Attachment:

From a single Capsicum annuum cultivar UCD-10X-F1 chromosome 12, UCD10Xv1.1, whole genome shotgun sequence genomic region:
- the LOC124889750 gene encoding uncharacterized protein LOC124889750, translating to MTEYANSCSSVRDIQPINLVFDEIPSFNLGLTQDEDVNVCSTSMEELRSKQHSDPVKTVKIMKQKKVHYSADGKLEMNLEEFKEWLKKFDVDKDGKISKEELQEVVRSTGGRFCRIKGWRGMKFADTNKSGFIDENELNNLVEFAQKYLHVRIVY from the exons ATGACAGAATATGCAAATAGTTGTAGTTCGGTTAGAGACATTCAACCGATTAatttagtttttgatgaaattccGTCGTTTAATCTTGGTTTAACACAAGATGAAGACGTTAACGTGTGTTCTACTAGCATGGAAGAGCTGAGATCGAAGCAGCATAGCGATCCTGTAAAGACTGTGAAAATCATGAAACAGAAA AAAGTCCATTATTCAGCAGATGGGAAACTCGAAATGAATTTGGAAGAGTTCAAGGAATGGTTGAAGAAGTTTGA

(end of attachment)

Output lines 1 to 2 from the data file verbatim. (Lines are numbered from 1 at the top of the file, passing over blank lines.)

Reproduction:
From a single Capsicum annuum cultivar UCD-10X-F1 chromosome 12, UCD10Xv1.1, whole genome shotgun sequence genomic region:
- the LOC124889750 gene encoding uncharacterized protein LOC124889750, translating to MTEYANSCSSVRDIQPINLVFDEIPSFNLGLTQDEDVNVCSTSMEELRSKQHSDPVKTVKIMKQKKVHYSADGKLEMNLEEFKEWLKKFDVDKDGKISKEELQEVVRSTGGRFCRIKGWRGMKFADTNKSGFIDENELNNLVEFAQKYLHVRIVY from the exons ATGACAGAATATGCAAATAGTTGTAGTTCGGTTAGAGACATTCAACCGATTAatttagtttttgatgaaattccGTCGTTTAATCTTGGTTTAACACAAGATGAAGACGTTAACGTGTGTTCTACTAGCATGGAAGAGCTGAGATCGAAGCAGCATAGCGATCCTGTAAAGACTGTGAAAATCATGAAACAGAAA AAAGTCCATTATTCAGCAGATGGGAAACTCGAAATGAATTTGGAAGAGTTCAAGGAATGGTTGAAGAAGTTTGA